El Camino Real Historic Site is both a fixed point and a meditation on the journey.
BY FREDERICK TURNER
“THEY’RE ALL OVER HERE,” Chris Hanson was saying, waving a hand at a stretch of cleared landscape surrounded by mesquite and with the last of summer’s desert marigolds shivering in a stiff November wind. “Here” was the site of the ancient Piro pueblo, Teypana, near present-day Socorro. In 1598 on this dot in the unknown American interior the Juan de Oñate expedition made prolonged contact with the Native peoples,
and for this reason Teypana remains a major point on what became El Camino Real de Tierra Adentro, the Royal Road of the Interior Lands. The road ran from Tenochtitlán (Mexico City) in Mexico, north to San Juan de Los Caballeros in what would become New Mexico, 1,600 miles along pathways laid down by the Natives who were probably following the tracks first made by the wild creatures they had learned to hunt.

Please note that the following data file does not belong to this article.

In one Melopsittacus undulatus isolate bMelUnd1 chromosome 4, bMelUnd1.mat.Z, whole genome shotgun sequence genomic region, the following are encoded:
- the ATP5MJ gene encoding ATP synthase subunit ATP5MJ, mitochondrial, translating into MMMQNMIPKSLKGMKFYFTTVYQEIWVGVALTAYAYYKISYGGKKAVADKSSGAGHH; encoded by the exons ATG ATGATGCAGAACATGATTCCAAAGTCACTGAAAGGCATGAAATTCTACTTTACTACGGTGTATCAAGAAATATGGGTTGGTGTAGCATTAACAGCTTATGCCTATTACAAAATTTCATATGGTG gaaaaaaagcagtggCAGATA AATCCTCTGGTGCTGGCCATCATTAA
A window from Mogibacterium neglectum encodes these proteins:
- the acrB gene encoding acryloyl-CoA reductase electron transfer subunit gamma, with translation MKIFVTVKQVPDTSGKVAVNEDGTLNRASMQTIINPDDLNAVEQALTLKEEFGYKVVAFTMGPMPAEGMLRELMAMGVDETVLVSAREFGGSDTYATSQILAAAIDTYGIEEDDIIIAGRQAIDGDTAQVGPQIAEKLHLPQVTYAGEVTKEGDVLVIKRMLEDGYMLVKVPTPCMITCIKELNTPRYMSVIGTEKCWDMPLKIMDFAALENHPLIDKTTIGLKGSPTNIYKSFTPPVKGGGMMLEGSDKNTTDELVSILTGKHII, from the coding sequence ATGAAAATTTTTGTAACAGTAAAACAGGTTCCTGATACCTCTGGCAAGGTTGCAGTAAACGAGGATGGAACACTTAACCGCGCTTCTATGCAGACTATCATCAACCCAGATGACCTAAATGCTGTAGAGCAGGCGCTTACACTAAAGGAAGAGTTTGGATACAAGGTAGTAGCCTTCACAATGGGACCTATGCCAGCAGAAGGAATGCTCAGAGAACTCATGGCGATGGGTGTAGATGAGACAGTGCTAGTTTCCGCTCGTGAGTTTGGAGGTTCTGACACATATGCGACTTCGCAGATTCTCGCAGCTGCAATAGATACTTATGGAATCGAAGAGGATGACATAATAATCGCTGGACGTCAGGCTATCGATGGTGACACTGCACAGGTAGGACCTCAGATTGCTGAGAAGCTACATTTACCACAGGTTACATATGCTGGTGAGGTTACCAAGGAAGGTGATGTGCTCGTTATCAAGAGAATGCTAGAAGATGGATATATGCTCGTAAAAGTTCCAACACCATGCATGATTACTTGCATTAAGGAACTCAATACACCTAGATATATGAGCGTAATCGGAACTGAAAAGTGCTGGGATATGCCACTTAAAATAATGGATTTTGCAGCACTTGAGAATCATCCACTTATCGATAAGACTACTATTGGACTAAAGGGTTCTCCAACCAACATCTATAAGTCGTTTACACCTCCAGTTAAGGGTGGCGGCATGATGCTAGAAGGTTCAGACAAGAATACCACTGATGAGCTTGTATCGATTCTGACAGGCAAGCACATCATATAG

Hanson is the site manager at El Camino Real Historic Trail Site, which lies about forty miles south of Socorro, and the “they” he was referring to with the wave of his hand were Piro potsherds, one of which I now held in my outstretched palm. Indeed, they were all around here, and though Teypana has been extensively excavated and many of its artifacts removed and safely stored, still the place positively glittered with fragments of ancient industry. The piece I held was about two inches long, an inch wide, and several shades deeper in color than the light brown earth from which it had most likely been fashioned centuries earlier. Oddly, as if in an oblique symbolic reference to the tragic history of conquest, it now looked like an arrowhead, with a black portion of its original design still visible along its ragged base. Held thus, its accidental point gestured northward, onward, beyond the reach of the primitive Spanish maps.